In still another embodiment of the invention, the VMD of the present invention may deliver commands to an actuator, which is in turn attached to a valve. Such actuators are well known in the art. The two way communication between the VMD and the Central Computer allows to implement this functionality by sending down the link from the PC toward the VMD the commands which in turn are delivered to the actuator. In such a case, the VMD is used to determine the status of the remotely actuated valve, thus the entire communication between the actuated valve and the Gateway is wireless.
In still another embodiment of the invention, the VMD of the present invention is installed on any actuated valve, which is commanded from the control room by wires, however, the monitoring of the status of the actuated valve is provided by a wireless link. This partially simplifies the installation by eliminating the monitoring wires.
In still another embodiment of the invention, the LF communication between the OD and the VMD is employed as a micro network to provide short range communication between sensors in the vicinity of the VMD and the VMD.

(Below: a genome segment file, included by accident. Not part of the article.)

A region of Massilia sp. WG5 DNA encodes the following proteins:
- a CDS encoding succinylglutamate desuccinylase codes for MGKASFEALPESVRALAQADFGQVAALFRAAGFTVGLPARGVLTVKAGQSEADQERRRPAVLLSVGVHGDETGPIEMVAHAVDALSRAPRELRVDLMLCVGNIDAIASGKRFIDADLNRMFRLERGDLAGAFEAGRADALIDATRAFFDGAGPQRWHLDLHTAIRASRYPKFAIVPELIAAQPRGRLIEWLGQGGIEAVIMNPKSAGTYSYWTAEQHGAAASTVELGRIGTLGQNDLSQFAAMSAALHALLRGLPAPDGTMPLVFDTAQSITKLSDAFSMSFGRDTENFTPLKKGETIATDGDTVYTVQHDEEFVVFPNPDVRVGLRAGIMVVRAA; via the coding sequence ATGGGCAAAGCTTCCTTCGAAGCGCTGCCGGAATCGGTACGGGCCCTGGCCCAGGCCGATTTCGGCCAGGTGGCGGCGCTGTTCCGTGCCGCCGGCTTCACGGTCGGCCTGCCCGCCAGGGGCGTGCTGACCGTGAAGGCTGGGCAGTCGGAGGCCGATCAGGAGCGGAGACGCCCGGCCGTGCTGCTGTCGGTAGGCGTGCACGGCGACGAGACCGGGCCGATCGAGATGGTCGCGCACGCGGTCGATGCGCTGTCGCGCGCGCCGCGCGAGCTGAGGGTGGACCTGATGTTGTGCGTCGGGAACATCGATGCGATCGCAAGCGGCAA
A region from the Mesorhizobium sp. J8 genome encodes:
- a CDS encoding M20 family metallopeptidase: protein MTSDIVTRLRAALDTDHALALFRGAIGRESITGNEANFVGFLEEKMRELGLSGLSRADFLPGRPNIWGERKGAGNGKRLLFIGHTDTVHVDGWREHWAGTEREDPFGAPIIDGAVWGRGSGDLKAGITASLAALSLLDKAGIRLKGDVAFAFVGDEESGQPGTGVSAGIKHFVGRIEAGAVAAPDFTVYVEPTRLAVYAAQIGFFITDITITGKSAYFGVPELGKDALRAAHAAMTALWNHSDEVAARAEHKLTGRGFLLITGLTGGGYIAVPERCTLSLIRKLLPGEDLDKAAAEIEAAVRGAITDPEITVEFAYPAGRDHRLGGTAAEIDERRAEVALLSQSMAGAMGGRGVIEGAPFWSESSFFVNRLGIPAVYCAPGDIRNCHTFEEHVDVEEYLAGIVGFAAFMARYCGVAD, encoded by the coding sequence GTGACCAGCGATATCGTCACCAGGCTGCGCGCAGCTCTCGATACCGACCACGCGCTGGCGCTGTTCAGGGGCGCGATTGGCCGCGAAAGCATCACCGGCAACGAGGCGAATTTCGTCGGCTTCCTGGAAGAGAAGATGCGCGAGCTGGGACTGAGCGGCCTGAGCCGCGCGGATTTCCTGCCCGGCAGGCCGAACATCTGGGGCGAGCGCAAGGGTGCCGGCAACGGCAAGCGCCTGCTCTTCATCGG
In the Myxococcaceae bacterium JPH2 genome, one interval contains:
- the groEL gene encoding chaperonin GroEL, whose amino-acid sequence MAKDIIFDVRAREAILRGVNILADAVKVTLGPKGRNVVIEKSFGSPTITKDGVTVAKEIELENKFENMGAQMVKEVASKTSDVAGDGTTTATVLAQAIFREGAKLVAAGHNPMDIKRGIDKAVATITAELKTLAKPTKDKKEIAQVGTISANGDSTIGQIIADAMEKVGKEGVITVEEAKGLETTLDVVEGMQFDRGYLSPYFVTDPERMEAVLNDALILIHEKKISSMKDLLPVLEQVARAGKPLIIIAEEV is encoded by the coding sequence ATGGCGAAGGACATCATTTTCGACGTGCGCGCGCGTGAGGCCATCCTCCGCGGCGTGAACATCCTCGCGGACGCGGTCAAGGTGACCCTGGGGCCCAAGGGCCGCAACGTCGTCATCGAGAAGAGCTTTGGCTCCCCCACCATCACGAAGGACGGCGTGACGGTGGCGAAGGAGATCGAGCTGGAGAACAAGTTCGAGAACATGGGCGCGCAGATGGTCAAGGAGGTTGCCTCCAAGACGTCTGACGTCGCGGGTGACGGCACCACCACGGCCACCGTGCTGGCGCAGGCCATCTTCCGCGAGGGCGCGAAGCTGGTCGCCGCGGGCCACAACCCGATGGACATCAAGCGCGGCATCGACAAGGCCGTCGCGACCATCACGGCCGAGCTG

An exemplary VMD 11 flow chart is shown in
A scheduled timer interrupt can be one of the following
Once valve status is checked 401, the VMD decides upon the three options:
The VMD now checks if the state of LFT needs to be changed (the low frequency radio works in a low duty cycle in order to preserve battery life) and if so, it toggles the power to the LFT 403 accordingly.
Once these steps are performed, the VMD 11 goes back to sleep.
The VMD can also be woken-up by a service request from the VDR. Typically, this means that an incoming message received by the transceiver, waits for processing. The VMD processes the service request 405, and once finished, goes back to sleep.
The VMD can be also woken-up by an incoming transmission from the LET 406. The VMD receives the message, processes it, replies if necessary, and goes back to sleep.